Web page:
Fighting between US forces and Sunni Iraqi militants in the city of Falluja has killed at least 36 Iraqis.
Falluja has been a centre of anti-US resistance
Helicopter gunships have been bombarding targets in the city which is ringed by heavily armed marines tasked with "pacifying" the flashpoint.
Reports say that Falluja mosques are broadcasting a call for "Holy War" and armed women are among the militants.
US forces took action after four Americans were killed and their bodies dragged through the streets last week.
Population: 284,500 (2004 estimate, World Gazetteer)
Predominantly Sunni Muslim with an estimated 70 mosques
Benefited from heavy investment in factories under Saddam
Hospital sources in Falluja said many more Iraqis were wounded in overnight fighting as marines moved into an industrial zone on the outskirts.
A correspondent for Qatari broadcaster al-Jazeera TV reported from inside the town on Wednesday that food supplies were running low and smoke was pouring from burning houses in the area of the marines' advance.
Reporting "fierce battles" in the east and north-west, he added that gunmen were fighting back with rockets.
Fighting has also erupted in other "Sunni Triangle" towns, with 12 US marines killed at Ramadi on Tuesday, while an unprecedented revolt by Shia Muslim militants continues to rage elsewhere in Iraq.
Call to war
The Associated Press news agency quotes witnesses in Falluja as saying that the mosques have been calling for a "jihad" as gunmen and marines fight running battles in the east of the town and in the centre.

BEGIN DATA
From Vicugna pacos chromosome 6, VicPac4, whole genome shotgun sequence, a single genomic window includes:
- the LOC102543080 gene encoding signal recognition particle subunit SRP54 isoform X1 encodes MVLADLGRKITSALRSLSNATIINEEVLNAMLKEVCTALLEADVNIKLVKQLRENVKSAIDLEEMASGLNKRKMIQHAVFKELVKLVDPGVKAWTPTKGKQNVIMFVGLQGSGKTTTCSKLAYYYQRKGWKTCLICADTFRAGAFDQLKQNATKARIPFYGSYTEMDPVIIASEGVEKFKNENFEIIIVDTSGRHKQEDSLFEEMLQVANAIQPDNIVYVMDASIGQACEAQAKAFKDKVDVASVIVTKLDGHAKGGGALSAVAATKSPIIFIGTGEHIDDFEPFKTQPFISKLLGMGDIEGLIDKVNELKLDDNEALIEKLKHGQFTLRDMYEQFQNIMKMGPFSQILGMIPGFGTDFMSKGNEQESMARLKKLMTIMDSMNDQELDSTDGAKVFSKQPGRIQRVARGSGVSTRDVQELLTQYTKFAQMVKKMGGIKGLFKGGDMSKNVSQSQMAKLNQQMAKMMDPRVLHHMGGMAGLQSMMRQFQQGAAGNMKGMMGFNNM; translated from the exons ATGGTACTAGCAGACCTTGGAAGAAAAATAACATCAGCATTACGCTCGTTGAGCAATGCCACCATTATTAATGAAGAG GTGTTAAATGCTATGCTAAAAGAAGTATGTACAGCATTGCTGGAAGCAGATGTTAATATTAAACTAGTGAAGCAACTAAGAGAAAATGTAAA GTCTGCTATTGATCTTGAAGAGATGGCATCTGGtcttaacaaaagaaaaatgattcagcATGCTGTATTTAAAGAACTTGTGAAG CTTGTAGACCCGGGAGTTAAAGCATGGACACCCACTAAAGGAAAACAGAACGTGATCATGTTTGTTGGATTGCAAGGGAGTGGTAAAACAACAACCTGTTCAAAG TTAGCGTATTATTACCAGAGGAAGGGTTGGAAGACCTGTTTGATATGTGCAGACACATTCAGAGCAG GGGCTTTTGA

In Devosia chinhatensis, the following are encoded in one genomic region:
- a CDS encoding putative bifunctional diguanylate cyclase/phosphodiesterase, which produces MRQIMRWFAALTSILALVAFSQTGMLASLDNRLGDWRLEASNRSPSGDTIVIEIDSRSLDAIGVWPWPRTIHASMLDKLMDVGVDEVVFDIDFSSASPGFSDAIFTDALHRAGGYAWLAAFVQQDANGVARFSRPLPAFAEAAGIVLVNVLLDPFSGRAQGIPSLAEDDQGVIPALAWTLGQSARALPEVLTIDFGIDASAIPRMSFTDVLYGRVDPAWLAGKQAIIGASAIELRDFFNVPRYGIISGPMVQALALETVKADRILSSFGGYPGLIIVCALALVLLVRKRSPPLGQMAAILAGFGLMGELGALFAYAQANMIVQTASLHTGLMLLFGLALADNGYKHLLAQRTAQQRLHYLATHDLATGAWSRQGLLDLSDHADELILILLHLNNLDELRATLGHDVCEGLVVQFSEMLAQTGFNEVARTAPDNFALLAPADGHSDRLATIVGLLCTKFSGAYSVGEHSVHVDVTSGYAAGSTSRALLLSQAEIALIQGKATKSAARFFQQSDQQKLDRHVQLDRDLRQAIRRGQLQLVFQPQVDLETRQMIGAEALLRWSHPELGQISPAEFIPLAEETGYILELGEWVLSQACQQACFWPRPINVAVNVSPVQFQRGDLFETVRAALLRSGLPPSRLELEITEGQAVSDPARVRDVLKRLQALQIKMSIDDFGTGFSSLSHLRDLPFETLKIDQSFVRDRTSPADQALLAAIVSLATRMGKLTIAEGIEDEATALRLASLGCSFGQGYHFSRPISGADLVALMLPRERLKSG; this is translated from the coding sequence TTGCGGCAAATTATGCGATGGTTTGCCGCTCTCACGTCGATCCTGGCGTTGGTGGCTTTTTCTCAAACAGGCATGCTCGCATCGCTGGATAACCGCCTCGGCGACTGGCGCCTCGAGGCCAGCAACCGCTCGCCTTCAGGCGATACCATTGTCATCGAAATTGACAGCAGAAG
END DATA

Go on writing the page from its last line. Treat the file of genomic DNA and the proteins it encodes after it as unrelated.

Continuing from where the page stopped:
Armed women were in the streets and some gunmen could be seen carrying mortars.
Abd-al-Wahab al-Qaysi, described as a local "notable", told al-Jazeera that local people were determined to resist.
"We have to hold out, fight and struggle," he said, speaking at a cemetery where victims of the fighting were being buried.
"This is our land. We did not attack America. It is America that attacked us. It travelled thousands of kilometres across the oceans to attack us."
The marine assault on Falluja comes after four US civilian contractors were ambushed there and their bodies mutilated and strung from a bridge by a mob on 31 March.
US commanders vowed to track down the killers and troops now in Falluja are carrying photographs of "a good many" suspects, US Defence Secretary Donald Rumsfeld said on Tuesday.
"It will be a methodical effort to find the individuals who were involved," he added.